In June 1790 a rhinoceros had arrived in London from Bengal aboard the East Indiaman Melville Castle. It was a present from the “King of Laknaor” (Lucknow?) to Lord Melville, a trusted lieutenant of Prime Minister William Pitt the Younger (he acted as Lord of Trade and later as Home Secretary). The unusual gift was sold on for exhibition purposes.
Once in his possession Pidcock put the rhino on show to the public, but it died a few months later (having apparently developed a taste for sweet wine). Undeterred, the owner exhibited its stuffed skin to a curious audience. At some time between 1790 and 1792 George Stubbs produced a painting of the rhino showing the animal full length in profile. The painting was acquired by surgeon-anatomist John Hunter and put on display in his Hunterian Museum at Leicester Square in London.
In 1804, George Wombwell was working as a shoe maker in Soho when on a visit to the London Docks he was offered two South American boas for sale. He exhibited them in local taverns, cashing in on his clients’ curiosity. Soon after he started trading in exotic animals that arrived on ships from Africa, Australia and South America.
Business boomed. Founded in 1810, Wombwell’s Travelling Menagerie toured the fairs of Britain. By 1839 his enterprise totaled fifteen wagons and was accompanied by a brass band. George’s exotic collection included elephants, giraffes, leopards, six lions, three tigers, zebras, panthers, monkeys, lamas, a gorilla, a kangaroo and other creatures.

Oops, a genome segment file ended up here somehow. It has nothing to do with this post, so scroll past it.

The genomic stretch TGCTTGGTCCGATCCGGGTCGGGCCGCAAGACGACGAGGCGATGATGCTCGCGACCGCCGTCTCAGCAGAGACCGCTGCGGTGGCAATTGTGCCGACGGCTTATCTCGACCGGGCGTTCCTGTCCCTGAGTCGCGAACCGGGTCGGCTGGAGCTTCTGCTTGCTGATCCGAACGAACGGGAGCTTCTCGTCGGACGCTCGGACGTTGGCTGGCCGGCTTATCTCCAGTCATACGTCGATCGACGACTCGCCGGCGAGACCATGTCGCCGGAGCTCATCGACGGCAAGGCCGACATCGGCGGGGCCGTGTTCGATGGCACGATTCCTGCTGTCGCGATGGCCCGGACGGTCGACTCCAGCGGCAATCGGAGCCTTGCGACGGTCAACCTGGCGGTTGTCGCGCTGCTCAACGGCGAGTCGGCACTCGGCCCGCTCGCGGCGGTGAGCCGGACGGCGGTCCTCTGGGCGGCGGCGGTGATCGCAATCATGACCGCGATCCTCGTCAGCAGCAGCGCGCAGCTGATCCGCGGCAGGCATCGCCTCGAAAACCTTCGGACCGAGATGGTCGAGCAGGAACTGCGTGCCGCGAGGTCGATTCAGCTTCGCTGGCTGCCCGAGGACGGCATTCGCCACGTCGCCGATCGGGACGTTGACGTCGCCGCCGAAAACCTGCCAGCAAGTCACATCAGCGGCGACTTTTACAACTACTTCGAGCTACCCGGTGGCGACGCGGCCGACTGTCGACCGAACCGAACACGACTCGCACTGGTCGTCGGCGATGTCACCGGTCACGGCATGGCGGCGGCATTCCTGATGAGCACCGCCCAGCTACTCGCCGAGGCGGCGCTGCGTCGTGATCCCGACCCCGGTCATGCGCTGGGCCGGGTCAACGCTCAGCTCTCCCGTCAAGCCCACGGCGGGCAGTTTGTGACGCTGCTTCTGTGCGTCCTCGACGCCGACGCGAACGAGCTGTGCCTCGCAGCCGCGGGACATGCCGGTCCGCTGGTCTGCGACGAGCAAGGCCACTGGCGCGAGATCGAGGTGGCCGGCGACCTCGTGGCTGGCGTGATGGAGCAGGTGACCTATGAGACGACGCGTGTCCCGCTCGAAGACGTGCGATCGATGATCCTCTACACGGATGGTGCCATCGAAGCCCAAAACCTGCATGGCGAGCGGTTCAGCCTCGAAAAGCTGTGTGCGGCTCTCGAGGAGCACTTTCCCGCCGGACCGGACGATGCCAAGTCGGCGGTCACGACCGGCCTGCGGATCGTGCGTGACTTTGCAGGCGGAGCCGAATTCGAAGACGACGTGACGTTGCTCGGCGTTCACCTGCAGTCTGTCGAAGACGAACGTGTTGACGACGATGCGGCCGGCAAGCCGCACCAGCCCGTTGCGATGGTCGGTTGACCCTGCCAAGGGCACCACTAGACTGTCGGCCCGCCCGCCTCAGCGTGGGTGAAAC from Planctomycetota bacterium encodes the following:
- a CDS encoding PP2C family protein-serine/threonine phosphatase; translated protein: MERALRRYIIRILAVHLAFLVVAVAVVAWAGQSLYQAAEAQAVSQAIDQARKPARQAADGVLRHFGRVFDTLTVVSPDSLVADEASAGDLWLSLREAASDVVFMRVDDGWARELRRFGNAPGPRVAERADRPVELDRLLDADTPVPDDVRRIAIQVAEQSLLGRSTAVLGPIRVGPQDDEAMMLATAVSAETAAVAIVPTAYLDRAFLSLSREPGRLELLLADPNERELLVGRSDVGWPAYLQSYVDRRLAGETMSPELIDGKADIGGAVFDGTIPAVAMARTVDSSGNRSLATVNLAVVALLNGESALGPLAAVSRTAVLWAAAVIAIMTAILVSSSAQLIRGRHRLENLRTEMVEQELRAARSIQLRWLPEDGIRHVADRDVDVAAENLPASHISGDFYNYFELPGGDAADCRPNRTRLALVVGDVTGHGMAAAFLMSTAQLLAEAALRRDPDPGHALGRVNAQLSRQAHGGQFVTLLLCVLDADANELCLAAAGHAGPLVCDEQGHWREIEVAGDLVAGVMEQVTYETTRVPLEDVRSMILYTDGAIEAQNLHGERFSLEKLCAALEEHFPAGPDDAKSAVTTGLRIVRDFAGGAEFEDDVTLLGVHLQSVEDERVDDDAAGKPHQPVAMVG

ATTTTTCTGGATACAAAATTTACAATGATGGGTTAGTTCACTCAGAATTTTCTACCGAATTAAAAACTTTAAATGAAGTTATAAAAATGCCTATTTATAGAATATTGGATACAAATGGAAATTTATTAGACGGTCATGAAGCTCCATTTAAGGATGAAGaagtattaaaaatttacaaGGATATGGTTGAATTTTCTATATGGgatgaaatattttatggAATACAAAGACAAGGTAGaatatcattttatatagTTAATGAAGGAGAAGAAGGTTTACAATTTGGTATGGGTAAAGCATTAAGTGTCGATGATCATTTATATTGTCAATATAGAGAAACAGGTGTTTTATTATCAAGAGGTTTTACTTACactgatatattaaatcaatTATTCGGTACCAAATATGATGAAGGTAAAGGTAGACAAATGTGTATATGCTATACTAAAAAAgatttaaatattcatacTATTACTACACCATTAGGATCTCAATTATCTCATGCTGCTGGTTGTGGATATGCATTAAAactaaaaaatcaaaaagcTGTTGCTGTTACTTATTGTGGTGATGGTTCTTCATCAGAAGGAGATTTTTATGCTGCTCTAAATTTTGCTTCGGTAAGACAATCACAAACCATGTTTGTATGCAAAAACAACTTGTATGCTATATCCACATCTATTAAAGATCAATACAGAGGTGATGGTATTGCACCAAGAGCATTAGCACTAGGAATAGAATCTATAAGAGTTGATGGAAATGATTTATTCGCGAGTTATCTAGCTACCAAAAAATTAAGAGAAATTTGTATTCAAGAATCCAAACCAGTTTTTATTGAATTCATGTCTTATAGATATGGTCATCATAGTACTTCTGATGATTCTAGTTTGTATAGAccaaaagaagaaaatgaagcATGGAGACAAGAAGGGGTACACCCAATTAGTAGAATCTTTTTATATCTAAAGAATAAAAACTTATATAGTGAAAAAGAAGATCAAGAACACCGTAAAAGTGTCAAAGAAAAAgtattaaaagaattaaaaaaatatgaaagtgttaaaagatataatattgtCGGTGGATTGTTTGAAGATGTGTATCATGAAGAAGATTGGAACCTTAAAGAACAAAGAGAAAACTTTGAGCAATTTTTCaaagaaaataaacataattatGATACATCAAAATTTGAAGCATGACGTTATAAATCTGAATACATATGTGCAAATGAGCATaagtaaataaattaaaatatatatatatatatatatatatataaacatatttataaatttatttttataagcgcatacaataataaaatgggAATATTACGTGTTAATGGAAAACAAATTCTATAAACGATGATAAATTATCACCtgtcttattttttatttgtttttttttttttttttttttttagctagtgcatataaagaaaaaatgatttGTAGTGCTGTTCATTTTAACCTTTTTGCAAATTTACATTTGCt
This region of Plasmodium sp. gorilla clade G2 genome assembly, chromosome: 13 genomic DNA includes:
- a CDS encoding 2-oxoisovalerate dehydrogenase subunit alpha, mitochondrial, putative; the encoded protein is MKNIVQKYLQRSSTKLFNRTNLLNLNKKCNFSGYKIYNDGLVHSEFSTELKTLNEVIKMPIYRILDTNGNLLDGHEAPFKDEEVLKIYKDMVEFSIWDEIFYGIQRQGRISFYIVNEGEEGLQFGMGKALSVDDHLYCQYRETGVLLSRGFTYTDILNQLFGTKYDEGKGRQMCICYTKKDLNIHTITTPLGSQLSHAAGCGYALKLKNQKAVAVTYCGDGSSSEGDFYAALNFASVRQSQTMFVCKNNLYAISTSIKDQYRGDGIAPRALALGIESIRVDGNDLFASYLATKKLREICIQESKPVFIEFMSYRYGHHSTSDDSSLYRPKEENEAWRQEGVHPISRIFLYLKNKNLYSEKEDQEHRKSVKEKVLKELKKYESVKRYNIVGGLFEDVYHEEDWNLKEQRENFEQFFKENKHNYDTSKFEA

Although many of his exotic animals did not survive the dampness of the British climate, Wombwell could profitably sell dead bodies to a taxidermist or a medical school. At other times he chose to exhibit the dead animal as a curiosity for its own sake (at London’s Bartholomew Fair he put a dead elephant on show which attracted large numbers of visitors). He also raised animals himself, including Britain’s first lion to be bred in captivity.
Queen Victoria was a fan of the show and invited Wombwell’s menagerie to the Royal Court on three occasions. The owner died in 1850 and was buried in Highgate Cemetery under an impressive statue of his beloved lion Nero.
Elephant on Board
In April 1796, the America arrived in New York from Calcutta. Captain of the ship was Jacob Crowninshield whose German ancestors had settled in Salem, Massachusetts. The ship’s logbook was kept by Nathaniel Hathorne, father of the novelist Nathaniel Hawthorne (who later added the ‘w’ to the family name). A remarkable entry, written in capitals on February 17, 1796, reads ‘ELEPHANT ON BOARD.’